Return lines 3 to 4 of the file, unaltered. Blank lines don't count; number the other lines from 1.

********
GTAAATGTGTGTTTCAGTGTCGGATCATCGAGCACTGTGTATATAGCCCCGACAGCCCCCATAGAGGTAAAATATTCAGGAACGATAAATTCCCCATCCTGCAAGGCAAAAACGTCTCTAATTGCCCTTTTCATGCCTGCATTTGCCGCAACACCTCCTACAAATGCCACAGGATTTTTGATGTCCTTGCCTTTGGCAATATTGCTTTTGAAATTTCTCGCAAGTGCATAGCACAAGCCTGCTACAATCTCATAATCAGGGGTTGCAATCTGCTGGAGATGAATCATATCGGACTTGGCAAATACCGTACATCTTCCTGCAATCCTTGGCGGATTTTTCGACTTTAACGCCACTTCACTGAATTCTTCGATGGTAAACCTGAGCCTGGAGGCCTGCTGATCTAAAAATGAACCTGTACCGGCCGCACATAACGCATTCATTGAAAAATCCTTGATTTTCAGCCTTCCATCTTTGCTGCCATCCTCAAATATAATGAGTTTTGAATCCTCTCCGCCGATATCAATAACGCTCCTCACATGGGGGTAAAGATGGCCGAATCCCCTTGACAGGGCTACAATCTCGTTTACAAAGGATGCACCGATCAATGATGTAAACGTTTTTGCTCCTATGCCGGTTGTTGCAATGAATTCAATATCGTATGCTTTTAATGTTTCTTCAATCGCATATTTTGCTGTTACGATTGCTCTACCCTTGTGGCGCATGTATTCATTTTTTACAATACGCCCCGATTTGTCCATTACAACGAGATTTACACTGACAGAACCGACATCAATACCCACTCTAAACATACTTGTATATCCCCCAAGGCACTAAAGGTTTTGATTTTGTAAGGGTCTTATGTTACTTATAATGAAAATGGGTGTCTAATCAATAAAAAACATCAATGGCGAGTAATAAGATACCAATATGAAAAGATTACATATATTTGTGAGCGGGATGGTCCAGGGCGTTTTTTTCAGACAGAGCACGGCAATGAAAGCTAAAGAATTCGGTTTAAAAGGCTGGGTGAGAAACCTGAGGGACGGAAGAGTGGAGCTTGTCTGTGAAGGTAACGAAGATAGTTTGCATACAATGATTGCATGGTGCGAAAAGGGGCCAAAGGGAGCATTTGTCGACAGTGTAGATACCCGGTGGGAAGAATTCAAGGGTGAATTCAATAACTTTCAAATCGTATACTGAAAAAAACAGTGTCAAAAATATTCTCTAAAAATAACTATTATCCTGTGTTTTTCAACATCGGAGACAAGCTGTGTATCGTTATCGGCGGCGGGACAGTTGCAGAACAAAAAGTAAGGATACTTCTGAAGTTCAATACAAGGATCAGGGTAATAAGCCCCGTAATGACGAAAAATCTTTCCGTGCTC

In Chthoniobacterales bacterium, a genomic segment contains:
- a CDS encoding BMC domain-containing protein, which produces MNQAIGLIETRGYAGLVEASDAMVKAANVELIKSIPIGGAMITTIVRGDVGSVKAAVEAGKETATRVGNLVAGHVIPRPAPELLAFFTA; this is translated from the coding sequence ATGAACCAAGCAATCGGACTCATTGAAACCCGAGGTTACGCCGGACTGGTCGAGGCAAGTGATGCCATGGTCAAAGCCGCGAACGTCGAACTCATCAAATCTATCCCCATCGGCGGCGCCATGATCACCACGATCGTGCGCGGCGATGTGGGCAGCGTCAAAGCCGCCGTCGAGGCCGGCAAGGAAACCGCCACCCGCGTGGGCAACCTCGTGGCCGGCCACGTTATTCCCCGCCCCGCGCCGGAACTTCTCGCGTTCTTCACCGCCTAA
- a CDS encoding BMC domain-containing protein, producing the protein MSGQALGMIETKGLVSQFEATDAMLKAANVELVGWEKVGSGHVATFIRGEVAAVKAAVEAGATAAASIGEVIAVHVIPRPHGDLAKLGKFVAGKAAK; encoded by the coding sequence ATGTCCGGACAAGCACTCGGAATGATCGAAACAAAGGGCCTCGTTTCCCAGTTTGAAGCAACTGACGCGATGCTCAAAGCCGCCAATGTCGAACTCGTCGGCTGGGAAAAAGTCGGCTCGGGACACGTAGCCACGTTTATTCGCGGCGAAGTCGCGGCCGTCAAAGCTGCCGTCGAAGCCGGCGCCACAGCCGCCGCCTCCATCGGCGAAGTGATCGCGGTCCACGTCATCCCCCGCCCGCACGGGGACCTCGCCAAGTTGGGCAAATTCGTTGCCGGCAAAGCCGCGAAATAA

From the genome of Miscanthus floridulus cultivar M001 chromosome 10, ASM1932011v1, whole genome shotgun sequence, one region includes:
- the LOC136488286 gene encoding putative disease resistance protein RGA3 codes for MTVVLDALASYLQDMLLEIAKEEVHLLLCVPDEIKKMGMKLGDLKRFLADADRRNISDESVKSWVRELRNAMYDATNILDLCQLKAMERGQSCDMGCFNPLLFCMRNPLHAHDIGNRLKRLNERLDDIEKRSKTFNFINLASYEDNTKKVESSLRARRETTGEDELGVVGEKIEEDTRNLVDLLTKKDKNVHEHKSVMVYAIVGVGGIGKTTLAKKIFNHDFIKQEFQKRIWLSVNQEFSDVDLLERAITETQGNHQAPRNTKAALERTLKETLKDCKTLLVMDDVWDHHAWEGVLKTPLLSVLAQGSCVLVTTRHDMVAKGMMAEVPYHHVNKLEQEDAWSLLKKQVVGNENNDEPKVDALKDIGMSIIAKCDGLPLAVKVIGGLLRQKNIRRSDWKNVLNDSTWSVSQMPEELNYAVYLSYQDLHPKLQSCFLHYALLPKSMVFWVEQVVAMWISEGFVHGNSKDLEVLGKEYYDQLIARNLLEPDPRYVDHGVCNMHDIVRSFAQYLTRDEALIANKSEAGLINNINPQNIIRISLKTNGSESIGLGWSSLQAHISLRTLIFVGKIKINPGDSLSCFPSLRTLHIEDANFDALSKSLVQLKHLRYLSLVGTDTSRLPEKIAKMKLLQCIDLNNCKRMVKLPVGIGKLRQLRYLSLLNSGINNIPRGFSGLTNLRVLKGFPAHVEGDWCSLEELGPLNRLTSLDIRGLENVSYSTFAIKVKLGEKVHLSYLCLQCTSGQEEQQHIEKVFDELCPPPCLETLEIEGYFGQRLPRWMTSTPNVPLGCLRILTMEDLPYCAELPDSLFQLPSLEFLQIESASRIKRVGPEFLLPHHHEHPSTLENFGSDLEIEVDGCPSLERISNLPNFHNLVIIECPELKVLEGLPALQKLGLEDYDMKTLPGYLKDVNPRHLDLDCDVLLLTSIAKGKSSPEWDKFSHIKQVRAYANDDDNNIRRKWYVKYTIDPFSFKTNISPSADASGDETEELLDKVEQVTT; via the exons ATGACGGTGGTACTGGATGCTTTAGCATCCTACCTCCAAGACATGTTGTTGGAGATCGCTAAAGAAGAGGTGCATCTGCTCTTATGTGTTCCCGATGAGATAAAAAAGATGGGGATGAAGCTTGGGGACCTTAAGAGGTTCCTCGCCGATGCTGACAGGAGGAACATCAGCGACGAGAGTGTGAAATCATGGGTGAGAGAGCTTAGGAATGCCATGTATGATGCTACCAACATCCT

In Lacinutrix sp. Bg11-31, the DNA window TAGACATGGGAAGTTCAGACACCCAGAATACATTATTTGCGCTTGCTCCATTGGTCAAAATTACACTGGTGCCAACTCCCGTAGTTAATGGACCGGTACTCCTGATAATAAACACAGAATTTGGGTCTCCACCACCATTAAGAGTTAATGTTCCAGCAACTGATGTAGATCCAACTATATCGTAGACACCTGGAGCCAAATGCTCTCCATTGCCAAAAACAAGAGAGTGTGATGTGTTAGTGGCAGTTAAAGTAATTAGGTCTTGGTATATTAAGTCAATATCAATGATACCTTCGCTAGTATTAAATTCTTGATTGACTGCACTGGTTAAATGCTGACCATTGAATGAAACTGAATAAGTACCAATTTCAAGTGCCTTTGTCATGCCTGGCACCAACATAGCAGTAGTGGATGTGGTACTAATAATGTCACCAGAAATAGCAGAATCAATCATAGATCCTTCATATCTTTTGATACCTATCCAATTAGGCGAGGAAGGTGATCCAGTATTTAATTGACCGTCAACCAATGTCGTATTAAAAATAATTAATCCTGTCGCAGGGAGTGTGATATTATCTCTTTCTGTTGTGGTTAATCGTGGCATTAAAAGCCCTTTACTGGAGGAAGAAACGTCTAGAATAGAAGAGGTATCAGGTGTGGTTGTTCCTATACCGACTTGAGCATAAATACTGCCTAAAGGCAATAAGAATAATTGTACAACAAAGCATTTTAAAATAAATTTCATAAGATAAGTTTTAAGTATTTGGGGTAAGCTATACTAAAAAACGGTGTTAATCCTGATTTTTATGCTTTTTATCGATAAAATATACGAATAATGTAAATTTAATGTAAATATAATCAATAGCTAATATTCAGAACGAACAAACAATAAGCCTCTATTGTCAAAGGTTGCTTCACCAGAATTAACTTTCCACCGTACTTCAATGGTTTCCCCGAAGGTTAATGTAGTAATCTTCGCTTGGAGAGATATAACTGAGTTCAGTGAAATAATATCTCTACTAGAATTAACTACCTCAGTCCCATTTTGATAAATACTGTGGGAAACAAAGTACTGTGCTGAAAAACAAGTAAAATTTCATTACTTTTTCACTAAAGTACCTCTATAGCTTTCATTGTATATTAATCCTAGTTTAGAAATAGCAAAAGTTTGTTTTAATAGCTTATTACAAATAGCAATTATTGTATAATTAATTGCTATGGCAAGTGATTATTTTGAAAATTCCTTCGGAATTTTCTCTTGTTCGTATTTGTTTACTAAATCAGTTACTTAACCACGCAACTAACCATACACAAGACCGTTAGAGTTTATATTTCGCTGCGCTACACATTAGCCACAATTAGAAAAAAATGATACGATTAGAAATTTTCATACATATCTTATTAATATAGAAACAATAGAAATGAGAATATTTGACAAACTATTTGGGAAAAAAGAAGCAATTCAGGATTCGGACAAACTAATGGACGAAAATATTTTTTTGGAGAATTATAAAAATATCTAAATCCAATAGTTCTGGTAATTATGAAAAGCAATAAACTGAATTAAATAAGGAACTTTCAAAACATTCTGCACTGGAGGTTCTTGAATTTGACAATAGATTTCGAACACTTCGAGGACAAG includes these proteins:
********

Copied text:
- a CDS encoding BMC domain-containing protein, which produces MNQAIGLIETRGYAGLVEASDAMVKAANVELIKSIPIGGAMITTIVRGDVGSVKAAVEAGKETATRVGNLVAGHVIPRPAPELLAFFTA; this is translated from the coding sequence ATGAACCAAGCAATCGGACTCATTGAAACCCGAGGTTACGCCGGACTGGTCGAGGCAAGTGATGCCATGGTCAAAGCCGCGAACGTCGAACTCATCAAATCTATCCCCATCGGCGGCGCCATGATCACCACGATCGTGCGCGGCGATGTGGGCAGCGTCAAAGCCGCCGTCGAGGCCGGCAAGGAAACCGCCACCCGCGTGGGCAACCTCGTGGCCGGCCACGTTATTCCCCGCCCCGCGCCGGAACTTCTCGCGTTCTTCACCGCCTAA
- a CDS encoding BMC domain-containing protein, producing the protein MSGQALGMIETKGLVSQFEATDAMLKAANVELVGWEKVGSGHVATFIRGEVAAVKAAVEAGATAAASIGEVIAVHVIPRPHGDLAKLGKFVAGKAAK; encoded by the coding sequence ATGTCCGGACAAGCACTCGGAATGATCGAAACAAAGGGCCTCGTTTCCCAGTTTGAAGCAACTGACGCGATGCTCAAAGCCGCCAATGTCGAACTCGTCGGCTGGGAAAAAGTCGGCTCGGGACACGTAGCCACGTTTATTCGCGGCGAAGTCGCGGCCGTCAAAGCTGCCGTCGAAGCCGGCGCCACAGCCGCCGCCTCCATCGGCGAAGTGATCGCGGTCCACGTCATCCCCCGCCCGCACGGGGACCTCGCCAAGTTGGGCAAATTCGTTGCCGGCAAAGCCGCGAAATAA